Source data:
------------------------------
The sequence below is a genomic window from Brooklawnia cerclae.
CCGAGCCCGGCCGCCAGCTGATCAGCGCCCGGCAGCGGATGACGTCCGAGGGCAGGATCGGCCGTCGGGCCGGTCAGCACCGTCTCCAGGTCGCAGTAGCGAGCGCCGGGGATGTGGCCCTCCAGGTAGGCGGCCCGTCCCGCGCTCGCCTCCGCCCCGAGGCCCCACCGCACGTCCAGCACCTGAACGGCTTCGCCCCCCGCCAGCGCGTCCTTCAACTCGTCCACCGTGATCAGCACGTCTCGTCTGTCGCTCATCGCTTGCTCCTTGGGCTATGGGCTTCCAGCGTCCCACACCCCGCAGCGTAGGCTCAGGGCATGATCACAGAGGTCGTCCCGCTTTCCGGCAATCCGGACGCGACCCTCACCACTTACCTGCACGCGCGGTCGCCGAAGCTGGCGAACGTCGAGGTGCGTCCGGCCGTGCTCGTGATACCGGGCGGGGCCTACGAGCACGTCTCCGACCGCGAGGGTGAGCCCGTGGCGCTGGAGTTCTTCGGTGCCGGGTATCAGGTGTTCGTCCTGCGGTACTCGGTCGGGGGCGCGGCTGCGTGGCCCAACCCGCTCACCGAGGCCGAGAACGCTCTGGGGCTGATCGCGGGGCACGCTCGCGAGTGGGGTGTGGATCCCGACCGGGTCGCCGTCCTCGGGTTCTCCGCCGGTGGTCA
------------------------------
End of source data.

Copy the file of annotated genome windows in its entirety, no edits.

The sequence below is a genomic window from Brooklawnia cerclae.
CCGAGCCCGGCCGCCAGCTGATCAGCGCCCGGCAGCGGATGACGTCCGAGGGCAGGATCGGCCGTCGGGCCGGTCAGCACCGTCTCCAGGTCGCAGTAGCGAGCGCCGGGGATGTGGCCCTCCAGGTAGGCGGCCCGTCCCGCGCTCGCCTCCGCCCCGAGGCCCCACCGCACGTCCAGCACCTGAACGGCTTCGCCCCCCGCCAGCGCGTCCTTCAACTCGTCCACCGTGATCAGCACGTCTCGTCTGTCGCTCATCGCTTGCTCCTTGGGCTATGGGCTTCCAGCGTCCCACACCCCGCAGCGTAGGCTCAGGGCATGATCACAGAGGTCGTCCCGCTTTCCGGCAATCCGGACGCGACCCTCACCACTTACCTGCACGCGCGGTCGCCGAAGCTGGCGAACGTCGAGGTGCGTCCGGCCGTGCTCGTGATACCGGGCGGGGCCTACGAGCACGTCTCCGACCGCGAGGGTGAGCCCGTGGCGCTGGAGTTCTTCGGTGCCGGGTATCAGGTGTTCGTCCTGCGGTACTCGGTCGGGGGCGCGGCTGCGTGGCCCAACCCGCTCACCGAGGCCGAGAACGCTCTGGGGCTGATCGCGGGGCACGCTCGCGAGTGGGGTGTGGATCCCGACCGGGTCGCCGTCCTCGGGTTCTCCGCCGGTGGTCA